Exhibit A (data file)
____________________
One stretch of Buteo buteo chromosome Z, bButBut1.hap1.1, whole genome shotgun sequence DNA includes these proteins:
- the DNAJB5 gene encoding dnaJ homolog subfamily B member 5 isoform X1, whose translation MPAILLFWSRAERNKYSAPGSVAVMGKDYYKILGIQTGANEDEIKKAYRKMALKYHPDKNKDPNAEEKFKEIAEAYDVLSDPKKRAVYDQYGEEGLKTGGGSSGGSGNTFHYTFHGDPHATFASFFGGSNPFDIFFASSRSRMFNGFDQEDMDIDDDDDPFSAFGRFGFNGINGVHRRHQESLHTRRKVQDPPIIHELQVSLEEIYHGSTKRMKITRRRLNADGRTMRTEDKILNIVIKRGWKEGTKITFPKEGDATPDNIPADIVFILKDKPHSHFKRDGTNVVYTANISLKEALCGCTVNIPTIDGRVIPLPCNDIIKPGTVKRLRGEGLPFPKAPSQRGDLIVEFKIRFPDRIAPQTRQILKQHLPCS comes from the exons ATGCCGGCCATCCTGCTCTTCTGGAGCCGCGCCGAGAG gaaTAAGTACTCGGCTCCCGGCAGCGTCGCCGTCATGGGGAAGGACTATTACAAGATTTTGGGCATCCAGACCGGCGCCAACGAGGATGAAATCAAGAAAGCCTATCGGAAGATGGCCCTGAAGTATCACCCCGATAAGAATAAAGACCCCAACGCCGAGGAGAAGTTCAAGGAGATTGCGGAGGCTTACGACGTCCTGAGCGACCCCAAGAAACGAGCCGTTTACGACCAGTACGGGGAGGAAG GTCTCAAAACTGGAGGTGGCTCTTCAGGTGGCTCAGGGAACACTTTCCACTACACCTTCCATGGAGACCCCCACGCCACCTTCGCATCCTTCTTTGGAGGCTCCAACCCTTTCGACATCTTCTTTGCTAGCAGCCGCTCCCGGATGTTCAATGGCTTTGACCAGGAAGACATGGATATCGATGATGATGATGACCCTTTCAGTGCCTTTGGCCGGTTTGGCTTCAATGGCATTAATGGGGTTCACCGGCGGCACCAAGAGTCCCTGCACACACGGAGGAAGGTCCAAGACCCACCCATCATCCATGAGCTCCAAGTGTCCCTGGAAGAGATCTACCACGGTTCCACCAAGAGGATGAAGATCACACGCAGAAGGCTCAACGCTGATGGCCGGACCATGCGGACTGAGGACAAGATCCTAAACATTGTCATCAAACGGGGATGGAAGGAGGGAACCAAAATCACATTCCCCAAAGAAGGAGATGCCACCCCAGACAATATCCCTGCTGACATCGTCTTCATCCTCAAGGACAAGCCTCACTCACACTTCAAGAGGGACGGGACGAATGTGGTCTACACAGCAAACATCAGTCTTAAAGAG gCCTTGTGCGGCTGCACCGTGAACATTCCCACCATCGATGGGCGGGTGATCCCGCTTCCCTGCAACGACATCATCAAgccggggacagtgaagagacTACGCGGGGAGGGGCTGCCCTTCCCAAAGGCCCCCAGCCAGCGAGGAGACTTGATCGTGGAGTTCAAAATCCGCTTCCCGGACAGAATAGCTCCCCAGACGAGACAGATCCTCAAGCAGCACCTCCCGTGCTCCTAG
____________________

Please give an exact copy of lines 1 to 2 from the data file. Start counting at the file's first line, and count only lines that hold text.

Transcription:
One stretch of Buteo buteo chromosome Z, bButBut1.hap1.1, whole genome shotgun sequence DNA includes these proteins:
- the DNAJB5 gene encoding dnaJ homolog subfamily B member 5 isoform X1, whose translation MPAILLFWSRAERNKYSAPGSVAVMGKDYYKILGIQTGANEDEIKKAYRKMALKYHPDKNKDPNAEEKFKEIAEAYDVLSDPKKRAVYDQYGEEGLKTGGGSSGGSGNTFHYTFHGDPHATFASFFGGSNPFDIFFASSRSRMFNGFDQEDMDIDDDDDPFSAFGRFGFNGINGVHRRHQESLHTRRKVQDPPIIHELQVSLEEIYHGSTKRMKITRRRLNADGRTMRTEDKILNIVIKRGWKEGTKITFPKEGDATPDNIPADIVFILKDKPHSHFKRDGTNVVYTANISLKEALCGCTVNIPTIDGRVIPLPCNDIIKPGTVKRLRGEGLPFPKAPSQRGDLIVEFKIRFPDRIAPQTRQILKQHLPCS comes from the exons ATGCCGGCCATCCTGCTCTTCTGGAGCCGCGCCGAGAG gaaTAAGTACTCGGCTCCCGGCAGCGTCGCCGTCATGGGGAAGGACTATTACAAGATTTTGGGCATCCAGACCGGCGCCAACGAGGATGAAATCAAGAAAGCCTATCGGAAGATGGCCCTGAAGTATCACCCCGATAAGAATAAAGACCCCAACGCCGAGGAGAAGTTCAAGGAGATTGCGGAGGCTTACGACGTCCTGAGCGACCCCAAGAAACGAGCCGTTTACGACCAGTACGGGGAGGAAG GTCTCAAAACTGGAGGTGGCTCTTCAGGTGGCTCAGGGAACACTTTCCACTACACCTTCCATGGAGACCCCCACGCCACCTTCGCATCCTTCTTTGGAGGCTCCAACCCTTTCGACATCTTCTTTGCTAGCAGCCGCTCCCGGATGTTCAATGGCTTTGACCAGGAAGACATGGATATCGATGATGATGATGACCCTTTCAGTGCCTTTGGCCGGTTTGGCTTCAATGGCATTAATGGGGTTCACCGGCGGCACCAAGAGTCCCTGCACACACGGAGGAAGGTCCAAGACCCACCCATCATCCATGAGCTCCAAGTGTCCCTGGAAGAGATCTACCACGGTTCCACCAAGAGGATGAAGATCACACGCAGAAGGCTCAACGCTGATGGCCGGACCATGCGGACTGAGGACAAGATCCTAAACATTGTCATCAAACGGGGATGGAAGGAGGGAACCAAAATCACATTCCCCAAAGAAGGAGATGCCACCCCAGACAATATCCCTGCTGACATCGTCTTCATCCTCAAGGACAAGCCTCACTCACACTTCAAGAGGGACGGGACGAATGTGGTCTACACAGCAAACATCAGTCTTAAAGAG gCCTTGTGCGGCTGCACCGTGAACATTCCCACCATCGATGGGCGGGTGATCCCGCTTCCCTGCAACGACATCATCAAgccggggacagtgaagagacTACGCGGGGAGGGGCTGCCCTTCCCAAAGGCCCCCAGCCAGCGAGGAGACTTGATCGTGGAGTTCAAAATCCGCTTCCCGGACAGAATAGCTCCCCAGACGAGACAGATCCTCAAGCAGCACCTCCCGTGCTCCTAG